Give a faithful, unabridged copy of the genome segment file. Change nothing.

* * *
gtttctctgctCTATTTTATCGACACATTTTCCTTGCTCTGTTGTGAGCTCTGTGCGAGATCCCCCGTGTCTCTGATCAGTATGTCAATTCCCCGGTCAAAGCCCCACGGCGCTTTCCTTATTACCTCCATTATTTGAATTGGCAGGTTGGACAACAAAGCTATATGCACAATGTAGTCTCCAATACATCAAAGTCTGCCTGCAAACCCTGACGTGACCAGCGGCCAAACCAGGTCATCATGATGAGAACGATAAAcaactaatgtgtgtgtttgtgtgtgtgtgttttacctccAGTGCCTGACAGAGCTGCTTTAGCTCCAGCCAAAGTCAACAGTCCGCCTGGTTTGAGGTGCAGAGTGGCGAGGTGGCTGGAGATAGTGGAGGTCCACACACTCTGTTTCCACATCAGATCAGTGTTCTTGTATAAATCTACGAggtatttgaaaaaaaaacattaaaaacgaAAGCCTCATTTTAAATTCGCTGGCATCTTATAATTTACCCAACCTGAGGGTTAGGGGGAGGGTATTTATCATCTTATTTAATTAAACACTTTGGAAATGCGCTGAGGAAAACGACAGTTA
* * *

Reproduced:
gtttctctgctCTATTTTATCGACACATTTTCCTTGCTCTGTTGTGAGCTCTGTGCGAGATCCCCCGTGTCTCTGATCAGTATGTCAATTCCCCGGTCAAAGCCCCACGGCGCTTTCCTTATTACCTCCATTATTTGAATTGGCAGGTTGGACAACAAAGCTATATGCACAATGTAGTCTCCAATACATCAAAGTCTGCCTGCAAACCCTGACGTGACCAGCGGCCAAACCAGGTCATCATGATGAGAACGATAAAcaactaatgtgtgtgtttgtgtgtgtgtgttttacctccAGTGCCTGACAGAGCTGCTTTAGCTCCAGCCAAAGTCAACAGTCCGCCTGGTTTGAGGTGCAGAGTGGCGAGGTGGCTGGAGATAGTGGAGGTCCACACACTCTGTTTCCACATCAGATCAGTGTTCTTGTATAAATCTACGAggtatttgaaaaaaaaacattaaaaacgaAAGCCTCATTTTAAATTCGCTGGCATCTTATAATTTACCCAACCTGAGGGTTAGGGGGAGGGTATTTATCATCTTATTTAATTAAACACTTTGGAAATGCGCTGAGGAAAACGACAGTTA